An Interesting Week

This week I had one of the most interesting weeks I’ve had in my years as a minister. Essentially, I had several different encounters back to back which were at totally different ends of the spectrum. That they happened so close to one anther has helped me in my thinking in regards to church, ministry, and, ultimately, the way I understand kingdom purpose here on earth.

In a series of events that are really unrelated, except in the sovereignty of God, I have struck up relationships with three different inmates at the Delaware County Jail. “Inmates” is a misnomer since one of them is out on parole currently. Two of the men I’ve been working with are sexual offenders. This has been timely as sex offenders have been the topic of discussion in the media lately as there are more and more restrictions on where they can live and now even work. On Monday, I had lunch with one of these guys and his girlfriend. Working closely with these guys has really opened my eyes to the “other side” of things and has taken what is often a political issue and made it a personal one. I have seen firsthand the hatred these guys are up against. Now, it goes without saying that what these guys have done is odious (both guys hooked up with teenagers when they were 19/20 years old so we’re not talking Dateline To Catch a Predator stuff . . . but I’m not about to take lightly what they’ve done). So, as I said, working alongside them trying to help get them out of the circle of incarceration is a steep challenge. This ministry has brought me to new places – the Delaware County Jail itself, apartment complexes, a grandmother’s trailer court, a body shop . . . and on and on. Quickly I am realizing how complicated people’s lives are, and how much time and energy one soul can require . . . one . . . and how intertwined that one is with scores of others.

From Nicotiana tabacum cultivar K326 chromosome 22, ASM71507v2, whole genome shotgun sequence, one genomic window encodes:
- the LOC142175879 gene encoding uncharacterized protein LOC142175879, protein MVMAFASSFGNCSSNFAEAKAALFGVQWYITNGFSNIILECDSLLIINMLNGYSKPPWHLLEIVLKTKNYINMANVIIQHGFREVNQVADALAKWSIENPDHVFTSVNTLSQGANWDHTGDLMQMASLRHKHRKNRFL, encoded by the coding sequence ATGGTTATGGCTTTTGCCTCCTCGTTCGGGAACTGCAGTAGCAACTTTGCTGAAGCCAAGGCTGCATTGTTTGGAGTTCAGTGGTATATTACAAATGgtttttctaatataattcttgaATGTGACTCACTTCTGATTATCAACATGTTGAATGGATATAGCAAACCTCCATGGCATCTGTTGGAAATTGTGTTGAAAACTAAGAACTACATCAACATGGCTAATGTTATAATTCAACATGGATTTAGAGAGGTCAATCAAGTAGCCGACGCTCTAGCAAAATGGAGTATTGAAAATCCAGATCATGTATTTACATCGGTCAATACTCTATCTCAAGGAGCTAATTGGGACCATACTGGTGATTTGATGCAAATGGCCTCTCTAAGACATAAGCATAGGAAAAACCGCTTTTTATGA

Once a month during the school year, a group of Church of Christ ministers meet in Marion, OH (about forty five minutes north of Columbus) to discuss different topics. As an aside, I will say that of about 20 full-time staff members of Churches of Christ in the greater Columbus area, there are only two or three of us that attend the meeting in Marion . . . that speaks greatly of the schism in our churches of the area. That’s a post for another day . . . our topic on Tuesday was about why Churches of Christ are not growing in the state of Ohio. This state has had one of the greatest decline in church attendance for churches identifying Church of Christ heritage. The discussion stayed cordial and we batted several different issues around – the rural roots of our churches while people are flocking to urban areas, the lack of “contemporary relevance” in many church’s worship assemblies, etc. However, the huge elephant in the room was probably a hermeneutical and theological impasse that prominently divides the thinking of our churches. This, again, is a post for another day, but I found myself in a quandary as the discussion centered on our quest for larger and more widely attended worship assemblies – our conversation never really got far from the Sunday morning assembly.